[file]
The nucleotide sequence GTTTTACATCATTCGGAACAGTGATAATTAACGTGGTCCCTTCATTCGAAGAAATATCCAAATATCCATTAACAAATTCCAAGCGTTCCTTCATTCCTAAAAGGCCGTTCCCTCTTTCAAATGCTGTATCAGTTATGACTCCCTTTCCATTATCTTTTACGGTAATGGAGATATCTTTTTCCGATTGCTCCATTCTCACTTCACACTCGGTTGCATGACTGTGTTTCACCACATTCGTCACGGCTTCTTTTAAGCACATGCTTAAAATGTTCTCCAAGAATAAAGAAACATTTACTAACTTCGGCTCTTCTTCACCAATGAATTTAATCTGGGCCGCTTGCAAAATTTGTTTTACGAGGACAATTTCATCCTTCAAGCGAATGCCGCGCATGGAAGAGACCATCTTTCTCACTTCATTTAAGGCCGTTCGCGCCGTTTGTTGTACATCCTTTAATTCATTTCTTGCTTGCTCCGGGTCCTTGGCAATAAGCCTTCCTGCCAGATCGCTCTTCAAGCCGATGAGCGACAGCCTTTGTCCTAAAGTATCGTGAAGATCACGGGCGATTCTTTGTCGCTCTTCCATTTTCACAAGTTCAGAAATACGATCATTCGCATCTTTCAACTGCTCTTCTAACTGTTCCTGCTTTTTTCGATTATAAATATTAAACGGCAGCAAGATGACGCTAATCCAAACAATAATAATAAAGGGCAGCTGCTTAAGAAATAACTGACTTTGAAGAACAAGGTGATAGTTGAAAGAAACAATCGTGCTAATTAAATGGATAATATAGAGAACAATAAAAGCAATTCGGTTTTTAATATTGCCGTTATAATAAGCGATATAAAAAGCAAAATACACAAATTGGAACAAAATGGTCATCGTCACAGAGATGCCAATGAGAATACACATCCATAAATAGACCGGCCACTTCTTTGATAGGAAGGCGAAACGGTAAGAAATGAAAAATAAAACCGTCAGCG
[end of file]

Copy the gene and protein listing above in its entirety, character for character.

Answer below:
The nucleotide sequence GTTTTACATCATTCGGAACAGTGATAATTAACGTGGTCCCTTCATTCGAAGAAATATCCAAATATCCATTAACAAATTCCAAGCGTTCCTTCATTCCTAAAAGGCCGTTCCCTCTTTCAAATGCTGTATCAGTTATGACTCCCTTTCCATTATCTTTTACGGTAATGGAGATATCTTTTTCCGATTGCTCCATTCTCACTTCACACTCGGTTGCATGACTGTGTTTCACCACATTCGTCACGGCTTCTTTTAAGCACATGCTTAAAATGTTCTCCAAGAATAAAGAAACATTTACTAACTTCGGCTCTTCTTCACCAATGAATTTAATCTGGGCCGCTTGCAAAATTTGTTTTACGAGGACAATTTCATCCTTCAAGCGAATGCCGCGCATGGAAGAGACCATCTTTCTCACTTCATTTAAGGCCGTTCGCGCCGTTTGTTGTACATCCTTTAATTCATTTCTTGCTTGCTCCGGGTCCTTGGCAATAAGCCTTCCTGCCAGATCGCTCTTCAAGCCGATGAGCGACAGCCTTTGTCCTAAAGTATCGTGAAGATCACGGGCGATTCTTTGTCGCTCTTCCATTTTCACAAGTTCAGAAATACGATCATTCGCATCTTTCAACTGCTCTTCTAACTGTTCCTGCTTTTTTCGATTATAAATATTAAACGGCAGCAAGATGACGCTAATCCAAACAATAATAATAAAGGGCAGCTGCTTAAGAAATAACTGACTTTGAAGAACAAGGTGATAGTTGAAAGAAACAATCGTGCTAATTAAATGGATAATATAGAGAACAATAAAAGCAATTCGGTTTTTAATATTGCCGTTATAATAAGCGATATAAAAAGCAAAATACACAAATTGGAACAAAATGGTCATCGTCACAGAGATGCCAATGAGAATACACATCCATAAATAGACCGGCCACTTCTTTGATAGGAAGGCGAAACGGTAAGAAATGAAAAATAAAACCGTCAGCG